Never mind all these beautiful historical dramas I want a modern day sit com about the Romantic poets like

  • Byron, Shelley, and Keats are roommates.
  • Byron is constantly a dick and Keats is constantly like “fight me” and Shelley is constantly exasperated. 
  • “I swear to God, George, if you even think about fighting him-”
    “Well he asked me to.” 
    “He’s also five feet tall.” 
  • Felicia Hemans lives across the hall from them and everyone thinks she’s really sweet because she bakes a lot and dresses conservatively but she is constantly lowkey throwing shade at everyone. 
  • Byron hates her because she’s better than him at everything. 
  • Mary Wollstonecraft also lives in their building and owns a lot of t-shirts with feminist slogans on. 
  • Every time she bumps into Shelley in the hallway he asks whether her daughter is coming to visit any time soon. He is much less subtle about it than he thinks he is. 
  • Byron frequently gets into flame wars with people on the internet. 
  • “George it’s 3am why are you still awake?” 
    Someone was talking shit about Pope.”
    “Not again.” 
  • At this point, Keats and Shelley have a script they can run through every time they open the door to a crying person asking why Byron never called them back. 
  • A running joke in which there is a loud noise every time someone says Shelley’s middle name correctly. 
  • Another running joke in which Byron and his sister constantly get mistaken for a couple. 
Although barely out of adolescence…[Shelley] was, in 1813, an ardent radical and anti-monarchist. Physically, he was rather odd, tall and slim to the point of limpness, with a high-pitched effete voice; but what he lacked in physical bulk he more than made up for in charismatic intensity. Among the earliest witnesses to this intensity were his school fellows at Eton, where he was sent by his landowning father when he was twelve. Initially he was bullied for his refusal to ‘fag’ for older boys, but the bullies soon discovered that in spite of his feeble frame, Shelley was not a boy to succumb quietly to taunts. On the contrary, he could be terrifying when roused, and was quite capable of reciprocal acts of violence. He stabbed one tormentor’s hand with a fork, and others remembered him as an almost unearthly creature, with flashing eyes, wild hair, and deathly white cheeks.
—  young romantics - daisy hay
We – are we not formed, as notes of music are,
For one another, though dissimilar;
Such difference without discord, as can make
Those sweetest sounds, in which all spirits shake
As trembling leaves in a continuous air?
—  Percy Bysshe Shelley, from “Epipsychidion”

Mary Shelley’s dressing case

Shelley kept relics of the ones she loved—collecting their hair in folded paper packets and treasuring the objects they used daily. Some of these are still in this case, such as this packet with Byron’s hair. The bracelet pictured here was made from Shelley’s own hair, cut from her corpse. Not here is Percy Bysshe Shelley’s heart, which Edward Trelawny claims he snatched from the fire cremating P.B. Shelley’s remains on the beach at Viareggio. According to family lore, the heart was given to Mary, who stored it in a copy of Adonais, the elegy Percy Bysshe wrote on the death of Keats. Some say she kept this book in her portable desk. I don’t know where her portable desk is, but the heart is said to have been buried with their son and the copy of Adonais is at the Bodleian, as is this dressing case.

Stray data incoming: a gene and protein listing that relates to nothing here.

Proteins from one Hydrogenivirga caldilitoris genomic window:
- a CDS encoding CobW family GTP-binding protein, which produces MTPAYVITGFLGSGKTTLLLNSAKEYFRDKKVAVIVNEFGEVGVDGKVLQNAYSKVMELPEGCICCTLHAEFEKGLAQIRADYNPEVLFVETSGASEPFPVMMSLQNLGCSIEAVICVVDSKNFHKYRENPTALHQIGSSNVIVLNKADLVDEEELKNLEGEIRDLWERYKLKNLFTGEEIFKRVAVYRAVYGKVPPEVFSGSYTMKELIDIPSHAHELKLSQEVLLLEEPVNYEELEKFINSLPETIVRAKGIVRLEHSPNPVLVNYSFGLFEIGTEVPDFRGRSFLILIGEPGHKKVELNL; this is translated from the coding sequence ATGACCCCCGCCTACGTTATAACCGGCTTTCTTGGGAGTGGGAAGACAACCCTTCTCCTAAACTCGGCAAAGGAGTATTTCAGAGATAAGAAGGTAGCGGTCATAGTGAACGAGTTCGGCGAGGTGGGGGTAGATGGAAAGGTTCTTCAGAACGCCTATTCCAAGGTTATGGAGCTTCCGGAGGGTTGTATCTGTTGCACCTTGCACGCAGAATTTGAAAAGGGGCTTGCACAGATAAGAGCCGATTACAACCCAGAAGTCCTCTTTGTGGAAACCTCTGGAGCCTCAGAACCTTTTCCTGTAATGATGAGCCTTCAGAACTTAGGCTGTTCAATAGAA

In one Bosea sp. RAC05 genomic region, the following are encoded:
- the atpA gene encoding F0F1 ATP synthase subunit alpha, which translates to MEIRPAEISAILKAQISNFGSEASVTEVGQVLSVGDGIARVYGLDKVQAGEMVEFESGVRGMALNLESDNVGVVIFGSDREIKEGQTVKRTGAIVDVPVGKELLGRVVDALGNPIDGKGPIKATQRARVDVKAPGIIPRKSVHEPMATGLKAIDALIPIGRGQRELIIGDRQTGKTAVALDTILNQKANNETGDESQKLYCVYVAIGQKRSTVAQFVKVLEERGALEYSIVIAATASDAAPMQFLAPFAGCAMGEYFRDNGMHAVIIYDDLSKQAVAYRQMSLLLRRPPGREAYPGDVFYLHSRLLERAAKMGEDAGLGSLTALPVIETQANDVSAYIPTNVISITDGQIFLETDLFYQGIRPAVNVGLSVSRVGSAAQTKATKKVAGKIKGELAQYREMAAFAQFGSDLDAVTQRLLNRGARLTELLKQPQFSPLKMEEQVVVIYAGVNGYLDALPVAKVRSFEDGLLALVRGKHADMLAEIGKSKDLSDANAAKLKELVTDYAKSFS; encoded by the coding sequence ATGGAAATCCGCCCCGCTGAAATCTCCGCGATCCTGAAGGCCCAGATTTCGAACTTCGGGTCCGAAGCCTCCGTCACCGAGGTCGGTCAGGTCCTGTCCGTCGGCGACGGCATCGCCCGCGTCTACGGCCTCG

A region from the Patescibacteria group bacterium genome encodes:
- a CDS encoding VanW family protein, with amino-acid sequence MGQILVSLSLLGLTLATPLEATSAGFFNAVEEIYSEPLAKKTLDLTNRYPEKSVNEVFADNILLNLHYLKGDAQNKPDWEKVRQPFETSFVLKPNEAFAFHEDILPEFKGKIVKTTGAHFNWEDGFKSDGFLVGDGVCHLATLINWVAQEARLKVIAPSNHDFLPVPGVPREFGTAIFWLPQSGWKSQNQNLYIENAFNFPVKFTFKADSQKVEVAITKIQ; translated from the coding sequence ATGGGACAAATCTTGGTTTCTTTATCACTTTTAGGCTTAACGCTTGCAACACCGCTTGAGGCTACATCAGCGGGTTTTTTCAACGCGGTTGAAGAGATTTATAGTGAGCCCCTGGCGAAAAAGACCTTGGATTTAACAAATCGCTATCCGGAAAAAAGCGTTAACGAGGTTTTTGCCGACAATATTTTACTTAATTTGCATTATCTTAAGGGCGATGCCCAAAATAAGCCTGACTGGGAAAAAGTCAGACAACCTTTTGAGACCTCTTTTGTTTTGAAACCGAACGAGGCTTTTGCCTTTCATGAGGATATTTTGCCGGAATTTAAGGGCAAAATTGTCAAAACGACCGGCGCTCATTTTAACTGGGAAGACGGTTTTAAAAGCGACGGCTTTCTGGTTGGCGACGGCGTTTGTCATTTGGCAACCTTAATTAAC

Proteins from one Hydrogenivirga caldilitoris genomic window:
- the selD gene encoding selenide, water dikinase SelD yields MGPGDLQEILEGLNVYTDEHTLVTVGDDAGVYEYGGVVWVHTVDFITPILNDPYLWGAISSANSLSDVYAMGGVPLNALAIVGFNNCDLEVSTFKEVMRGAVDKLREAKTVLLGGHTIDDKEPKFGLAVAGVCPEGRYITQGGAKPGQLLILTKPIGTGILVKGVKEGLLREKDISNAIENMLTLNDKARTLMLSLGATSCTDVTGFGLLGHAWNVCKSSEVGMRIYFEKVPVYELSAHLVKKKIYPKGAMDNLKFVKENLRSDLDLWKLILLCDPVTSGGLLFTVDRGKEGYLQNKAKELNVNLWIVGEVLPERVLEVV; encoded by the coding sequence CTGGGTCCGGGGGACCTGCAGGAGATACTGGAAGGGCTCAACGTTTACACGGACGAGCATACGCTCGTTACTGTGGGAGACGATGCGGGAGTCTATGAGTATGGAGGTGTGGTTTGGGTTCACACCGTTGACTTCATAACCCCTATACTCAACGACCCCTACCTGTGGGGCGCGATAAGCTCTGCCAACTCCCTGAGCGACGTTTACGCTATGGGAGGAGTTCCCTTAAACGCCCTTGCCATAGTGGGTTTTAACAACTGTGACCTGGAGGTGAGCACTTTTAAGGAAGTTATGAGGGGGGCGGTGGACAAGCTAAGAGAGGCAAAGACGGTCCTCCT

Literature meme: [5/9] poems

‘To Night’ by Percy Bysshe Shelley

Swiftly walk o'er the western wave,
           Spirit of Night!
Out of the misty eastern cave,
Where, all the long and lone daylight,
Thou wovest dreams of joy and fear,
Which make thee terrible and dear,—
           Swift be thy flight!

  Wrap thy form in a mantle gray,
Blind with thine hair the eyes of Day;
Kiss her until she be wearied out,
Then wander o'er city, and sea, and land,
Touching all with thine opiate wand—
           Come, long-sought!

  When I arose and saw the dawn,
           I sighed for thee;
When light rode high, and the dew was gone,
And noon lay heavy on flower and tree,
And the weary Day turned to his rest,
Lingering like an unloved guest.
           I sighed for thee.

  Thy brother Death came, and cried,
           Wouldst thou me?
Thy sweet child Sleep, the filmy-eyed,
Murmured like a noontide bee,
Shall I nestle near thy side?
Wouldst thou me?—And I replied,
           No, not thee!

  Death will come when thou art dead,
           Soon, too soon—
Sleep will come when thou art fled;
Of neither would I ask the boon
I ask of thee, belov’d Night—
Swift be thine approaching flight,
           Come soon, soon!

Thanks to all of you fine readers for your patience and support. I have been looking forward to producing more of the regular content (including the puzzle.) I hope you’ve enjoyed this brief break while I was otherwise occupied. This upcoming Monday will be a return to form.

I invite you to look at the Kickstarter Campaign that my studio has launched to release art-books by its members. My work is one of the first six featured and, if you like what I do, this is a way to see more of it, including rare/unpublished pieces.